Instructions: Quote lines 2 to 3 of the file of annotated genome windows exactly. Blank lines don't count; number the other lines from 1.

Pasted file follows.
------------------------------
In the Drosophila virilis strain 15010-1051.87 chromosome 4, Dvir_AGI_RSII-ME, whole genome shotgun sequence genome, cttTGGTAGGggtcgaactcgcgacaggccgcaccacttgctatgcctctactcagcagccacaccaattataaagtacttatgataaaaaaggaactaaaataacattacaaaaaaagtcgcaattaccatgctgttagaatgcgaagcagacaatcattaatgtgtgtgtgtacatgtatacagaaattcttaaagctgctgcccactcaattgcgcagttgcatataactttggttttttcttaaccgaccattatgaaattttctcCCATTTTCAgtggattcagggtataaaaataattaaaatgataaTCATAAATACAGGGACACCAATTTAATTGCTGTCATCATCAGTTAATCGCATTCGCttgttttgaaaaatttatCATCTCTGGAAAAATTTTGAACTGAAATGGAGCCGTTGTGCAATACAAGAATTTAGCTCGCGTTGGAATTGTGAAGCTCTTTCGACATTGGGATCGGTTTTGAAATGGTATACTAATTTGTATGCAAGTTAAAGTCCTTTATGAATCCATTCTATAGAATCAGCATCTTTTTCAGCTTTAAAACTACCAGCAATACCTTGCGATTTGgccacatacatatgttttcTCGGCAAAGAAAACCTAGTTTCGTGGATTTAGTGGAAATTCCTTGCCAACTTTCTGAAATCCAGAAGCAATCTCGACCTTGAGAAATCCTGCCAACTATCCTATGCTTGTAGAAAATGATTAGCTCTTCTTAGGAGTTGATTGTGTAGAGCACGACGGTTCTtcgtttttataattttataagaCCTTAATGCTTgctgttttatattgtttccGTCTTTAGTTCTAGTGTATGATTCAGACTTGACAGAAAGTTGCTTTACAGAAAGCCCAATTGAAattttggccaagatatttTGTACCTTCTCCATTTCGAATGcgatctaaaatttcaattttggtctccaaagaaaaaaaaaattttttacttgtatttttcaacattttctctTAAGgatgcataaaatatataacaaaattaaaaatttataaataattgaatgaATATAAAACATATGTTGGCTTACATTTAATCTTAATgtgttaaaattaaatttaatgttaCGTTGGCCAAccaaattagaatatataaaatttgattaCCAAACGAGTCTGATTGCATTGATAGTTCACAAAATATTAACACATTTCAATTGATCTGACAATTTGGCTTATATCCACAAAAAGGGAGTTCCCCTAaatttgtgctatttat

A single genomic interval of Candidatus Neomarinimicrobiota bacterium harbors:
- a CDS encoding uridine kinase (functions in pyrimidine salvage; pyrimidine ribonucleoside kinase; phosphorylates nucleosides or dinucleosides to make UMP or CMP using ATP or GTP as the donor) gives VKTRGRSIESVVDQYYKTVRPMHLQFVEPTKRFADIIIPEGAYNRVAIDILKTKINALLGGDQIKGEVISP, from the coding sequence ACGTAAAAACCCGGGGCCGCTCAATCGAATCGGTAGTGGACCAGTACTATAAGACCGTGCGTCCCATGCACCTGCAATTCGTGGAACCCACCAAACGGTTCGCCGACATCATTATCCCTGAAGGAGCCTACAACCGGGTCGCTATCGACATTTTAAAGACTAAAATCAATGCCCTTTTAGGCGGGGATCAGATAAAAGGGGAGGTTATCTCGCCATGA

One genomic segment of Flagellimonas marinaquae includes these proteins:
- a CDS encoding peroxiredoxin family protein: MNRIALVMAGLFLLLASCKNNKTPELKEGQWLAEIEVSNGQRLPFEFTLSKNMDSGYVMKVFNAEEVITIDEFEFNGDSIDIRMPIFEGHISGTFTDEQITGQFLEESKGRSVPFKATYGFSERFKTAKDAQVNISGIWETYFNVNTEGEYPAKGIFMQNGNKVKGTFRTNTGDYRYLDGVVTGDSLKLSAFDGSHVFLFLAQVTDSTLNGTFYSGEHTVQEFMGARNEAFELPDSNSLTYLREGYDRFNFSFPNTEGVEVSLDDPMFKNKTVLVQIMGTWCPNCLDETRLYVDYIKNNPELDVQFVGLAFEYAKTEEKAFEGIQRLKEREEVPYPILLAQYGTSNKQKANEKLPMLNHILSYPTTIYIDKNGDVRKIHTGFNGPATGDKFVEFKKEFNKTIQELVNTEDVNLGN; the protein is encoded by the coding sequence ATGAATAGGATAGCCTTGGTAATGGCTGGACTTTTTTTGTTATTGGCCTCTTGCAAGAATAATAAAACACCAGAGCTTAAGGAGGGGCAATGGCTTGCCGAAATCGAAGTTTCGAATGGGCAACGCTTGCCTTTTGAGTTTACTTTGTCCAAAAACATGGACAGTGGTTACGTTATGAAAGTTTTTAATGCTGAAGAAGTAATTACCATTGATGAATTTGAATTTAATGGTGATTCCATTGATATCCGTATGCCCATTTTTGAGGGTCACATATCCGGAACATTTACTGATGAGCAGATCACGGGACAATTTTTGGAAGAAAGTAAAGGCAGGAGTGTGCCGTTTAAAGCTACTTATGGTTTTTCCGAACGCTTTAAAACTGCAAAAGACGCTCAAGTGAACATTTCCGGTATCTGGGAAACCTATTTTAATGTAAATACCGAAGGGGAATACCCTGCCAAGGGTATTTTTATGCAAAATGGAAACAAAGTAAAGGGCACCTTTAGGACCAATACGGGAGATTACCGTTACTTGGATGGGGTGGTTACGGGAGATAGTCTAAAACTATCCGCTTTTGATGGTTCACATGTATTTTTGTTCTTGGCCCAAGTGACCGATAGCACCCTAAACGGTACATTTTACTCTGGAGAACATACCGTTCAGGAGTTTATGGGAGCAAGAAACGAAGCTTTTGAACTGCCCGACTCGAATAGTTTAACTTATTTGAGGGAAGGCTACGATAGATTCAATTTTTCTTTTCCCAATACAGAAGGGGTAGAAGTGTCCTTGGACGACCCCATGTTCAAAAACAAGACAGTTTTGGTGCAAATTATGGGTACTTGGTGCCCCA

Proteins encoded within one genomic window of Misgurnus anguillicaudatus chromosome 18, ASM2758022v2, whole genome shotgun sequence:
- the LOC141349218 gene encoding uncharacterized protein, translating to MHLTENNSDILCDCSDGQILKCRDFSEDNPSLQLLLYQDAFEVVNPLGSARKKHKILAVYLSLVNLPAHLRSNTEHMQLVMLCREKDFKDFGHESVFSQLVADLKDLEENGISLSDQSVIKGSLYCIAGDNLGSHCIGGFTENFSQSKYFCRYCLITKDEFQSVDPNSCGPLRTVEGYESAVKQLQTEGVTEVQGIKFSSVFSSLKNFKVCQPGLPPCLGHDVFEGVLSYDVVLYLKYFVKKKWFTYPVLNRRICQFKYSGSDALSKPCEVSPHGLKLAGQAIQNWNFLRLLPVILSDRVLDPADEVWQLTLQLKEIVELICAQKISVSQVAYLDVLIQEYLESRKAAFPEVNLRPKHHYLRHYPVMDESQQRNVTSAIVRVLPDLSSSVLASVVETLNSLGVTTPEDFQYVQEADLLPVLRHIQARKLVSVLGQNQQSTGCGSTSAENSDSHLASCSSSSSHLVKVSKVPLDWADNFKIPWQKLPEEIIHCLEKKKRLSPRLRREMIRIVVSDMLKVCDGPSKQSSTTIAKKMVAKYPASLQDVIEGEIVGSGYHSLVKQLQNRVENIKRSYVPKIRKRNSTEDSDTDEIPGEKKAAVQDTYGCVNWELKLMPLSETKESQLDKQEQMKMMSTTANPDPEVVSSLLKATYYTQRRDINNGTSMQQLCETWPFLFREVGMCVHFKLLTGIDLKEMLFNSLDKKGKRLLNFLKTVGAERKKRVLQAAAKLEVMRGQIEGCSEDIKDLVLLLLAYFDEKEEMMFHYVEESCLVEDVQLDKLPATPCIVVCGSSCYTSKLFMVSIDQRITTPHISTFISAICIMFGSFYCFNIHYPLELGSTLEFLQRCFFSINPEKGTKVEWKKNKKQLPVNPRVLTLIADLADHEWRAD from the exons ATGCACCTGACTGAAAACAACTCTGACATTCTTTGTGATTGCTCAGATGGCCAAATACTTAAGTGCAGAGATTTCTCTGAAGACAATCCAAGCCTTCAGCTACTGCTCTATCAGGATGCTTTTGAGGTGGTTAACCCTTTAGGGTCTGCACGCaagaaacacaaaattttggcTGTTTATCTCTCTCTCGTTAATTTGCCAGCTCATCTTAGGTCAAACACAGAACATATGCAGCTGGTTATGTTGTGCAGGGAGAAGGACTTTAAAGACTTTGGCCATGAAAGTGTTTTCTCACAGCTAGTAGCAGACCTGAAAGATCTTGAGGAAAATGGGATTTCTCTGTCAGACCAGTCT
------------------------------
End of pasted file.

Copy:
A single genomic interval of Candidatus Neomarinimicrobiota bacterium harbors:
- a CDS encoding uridine kinase (functions in pyrimidine salvage; pyrimidine ribonucleoside kinase; phosphorylates nucleosides or dinucleosides to make UMP or CMP using ATP or GTP as the donor) gives VKTRGRSIESVVDQYYKTVRPMHLQFVEPTKRFADIIIPEGAYNRVAIDILKTKINALLGGDQIKGEVISP, from the coding sequence ACGTAAAAACCCGGGGCCGCTCAATCGAATCGGTAGTGGACCAGTACTATAAGACCGTGCGTCCCATGCACCTGCAATTCGTGGAACCCACCAAACGGTTCGCCGACATCATTATCCCTGAAGGAGCCTACAACCGGGTCGCTATCGACATTTTAAAGACTAAAATCAATGCCCTTTTAGGCGGGGATCAGATAAAAGGGGAGGTTATCTCGCCATGA